sched_ule performance on single CPU
unga888 at yahoo.com
Sat May 24 01:37:47 UTC 2008
--- Oliver Fromme <olli at lurza.secnetix.de> wrote:
> Unga <unga888 at yahoo.com> wrote:
> > Idle-prio process which generates lot of I/O is
> > understandable.
> > But when you either record or playback audio as
> > realtime-prio and you opened up a pdf document as
> > normal-prio, can the pdf rendering in normal-prio
> > breaks down the realtime audio process? I don't
> > pdf rendering is I/O intensive.
> I think it can.
> Opening a PDF causes quite a lot of I/O. The viewer
> application has to be paged in from disk, all the
> libraries and configuration files it uses, possibly
> even parts of the X server have to be paged in,
> depending on what features of the X protocol and
> which extensions the viewer application uses.
> And of course the PDF itself has to be loaded (which
> might be not small), and finally all fonts used by
> the PDF have to be loaded by the viewer application.
> On the other hand, the default buffer space of the
> audio driver is quite small (the reason for that is
> to reduce latency for sound effects in games). So
> even a very short I/O congestion can cause an
> hiccup in audio playback or recording.
> > Using a faster processor or multi-core may solve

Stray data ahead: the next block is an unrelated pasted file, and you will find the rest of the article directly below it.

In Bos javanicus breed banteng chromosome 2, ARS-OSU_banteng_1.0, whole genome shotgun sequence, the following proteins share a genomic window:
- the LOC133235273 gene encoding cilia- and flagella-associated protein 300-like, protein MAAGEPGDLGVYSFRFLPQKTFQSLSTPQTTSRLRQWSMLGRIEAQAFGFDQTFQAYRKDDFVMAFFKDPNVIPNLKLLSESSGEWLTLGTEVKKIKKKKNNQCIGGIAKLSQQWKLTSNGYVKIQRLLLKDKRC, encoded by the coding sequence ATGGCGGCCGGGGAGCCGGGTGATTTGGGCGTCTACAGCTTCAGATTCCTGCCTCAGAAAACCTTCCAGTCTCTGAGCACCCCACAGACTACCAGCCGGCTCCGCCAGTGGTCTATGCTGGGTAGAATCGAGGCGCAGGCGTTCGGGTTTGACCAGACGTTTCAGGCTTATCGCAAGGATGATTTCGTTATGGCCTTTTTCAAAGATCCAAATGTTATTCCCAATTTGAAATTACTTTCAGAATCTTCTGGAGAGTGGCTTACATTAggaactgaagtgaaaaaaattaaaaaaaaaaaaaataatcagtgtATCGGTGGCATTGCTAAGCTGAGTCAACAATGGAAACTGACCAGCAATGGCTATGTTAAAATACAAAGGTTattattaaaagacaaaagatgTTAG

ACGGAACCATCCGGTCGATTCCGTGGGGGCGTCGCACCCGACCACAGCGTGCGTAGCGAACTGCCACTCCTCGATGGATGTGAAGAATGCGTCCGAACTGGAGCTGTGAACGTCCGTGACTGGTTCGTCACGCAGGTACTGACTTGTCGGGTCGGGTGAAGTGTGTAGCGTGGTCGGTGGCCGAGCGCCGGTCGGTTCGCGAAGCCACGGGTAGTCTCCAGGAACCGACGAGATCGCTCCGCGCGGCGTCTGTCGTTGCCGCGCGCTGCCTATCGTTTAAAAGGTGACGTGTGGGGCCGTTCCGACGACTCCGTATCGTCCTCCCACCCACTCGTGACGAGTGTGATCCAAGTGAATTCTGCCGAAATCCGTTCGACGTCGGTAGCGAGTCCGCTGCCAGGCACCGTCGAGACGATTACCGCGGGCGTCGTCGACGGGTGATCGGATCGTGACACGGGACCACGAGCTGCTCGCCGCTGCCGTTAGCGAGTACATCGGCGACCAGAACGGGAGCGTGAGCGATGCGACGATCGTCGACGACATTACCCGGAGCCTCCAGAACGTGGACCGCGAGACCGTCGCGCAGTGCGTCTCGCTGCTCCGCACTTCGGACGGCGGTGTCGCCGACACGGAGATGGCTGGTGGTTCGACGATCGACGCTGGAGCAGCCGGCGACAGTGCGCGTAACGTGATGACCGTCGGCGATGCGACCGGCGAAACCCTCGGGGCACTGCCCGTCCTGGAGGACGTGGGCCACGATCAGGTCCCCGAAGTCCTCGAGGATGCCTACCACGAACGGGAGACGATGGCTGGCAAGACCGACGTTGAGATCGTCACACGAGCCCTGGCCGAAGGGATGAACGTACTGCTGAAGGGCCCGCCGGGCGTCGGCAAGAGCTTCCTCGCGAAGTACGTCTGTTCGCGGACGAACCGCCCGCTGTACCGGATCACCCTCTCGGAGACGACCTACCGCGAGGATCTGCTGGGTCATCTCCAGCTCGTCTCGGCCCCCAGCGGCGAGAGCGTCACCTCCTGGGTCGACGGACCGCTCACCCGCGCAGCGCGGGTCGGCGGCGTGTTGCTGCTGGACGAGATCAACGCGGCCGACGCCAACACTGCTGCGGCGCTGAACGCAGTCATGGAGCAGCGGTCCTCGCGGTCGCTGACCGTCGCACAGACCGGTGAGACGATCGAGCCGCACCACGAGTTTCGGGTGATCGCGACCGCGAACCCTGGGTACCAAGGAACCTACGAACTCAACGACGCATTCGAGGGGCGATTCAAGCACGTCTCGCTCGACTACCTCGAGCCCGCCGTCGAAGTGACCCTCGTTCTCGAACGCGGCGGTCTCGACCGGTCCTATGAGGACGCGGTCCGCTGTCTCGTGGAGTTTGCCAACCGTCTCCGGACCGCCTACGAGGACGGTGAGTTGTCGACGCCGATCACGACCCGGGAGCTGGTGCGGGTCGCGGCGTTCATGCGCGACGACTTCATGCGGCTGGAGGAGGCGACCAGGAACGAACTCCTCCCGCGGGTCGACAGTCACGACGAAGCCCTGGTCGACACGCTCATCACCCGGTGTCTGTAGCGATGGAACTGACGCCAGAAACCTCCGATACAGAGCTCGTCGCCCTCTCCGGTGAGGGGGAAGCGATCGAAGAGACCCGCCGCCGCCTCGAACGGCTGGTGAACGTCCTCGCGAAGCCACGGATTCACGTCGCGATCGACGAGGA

> > problem,
> No, faster I/O hardware will solve it, or hardware
> that better supports concurrent access. It's also
> quite possible that improvements in FreeBSD's disk
> system might solve the problem, i.e. by reordering
> disk access in a more efficient manner, but this is
> very non-trivial. But all of that is not a matter
> of the process scheduler.
> Anotehr solution is to use more aggressive buffering
> by either the audio application or the audio driver.
> The latter can be set via sysctl. The former is a
> matter of your audio application.
> I use mpg123 for mp3 playback on a 3-year old UP
> machine. It has a buffer option which I use.
> E.g. "mpg123 -b5000" will use 5 MB buffer; that's
> enough for half a minute of audio. I do not use
> renice, idprio, rtprio or anything, but still
> audio playback works perfectly fine, even during
> a buildworld. Or when opening a PDF. No hiccups.
Noted your points.
When open an pdf has two types of scenarios in
1. When X run as a realtime-prio process, X go mad and
swallow up almost all of CPU cycles, making audio
2. When X run as a normal-prio process, X behaves well
and rarely gets an audible hiccup.
Why X behave different under different priority
categories? Isn't this scheduler related?
I wonder the issue I mentioned, open a pdf while
playback audio, is it a issue on Apple Mac OSX? Could
somebody give some light here who uses an Apple Mac
OSX on this list?
If it is not an issue in Mac OSX, how they have
overcome it then?
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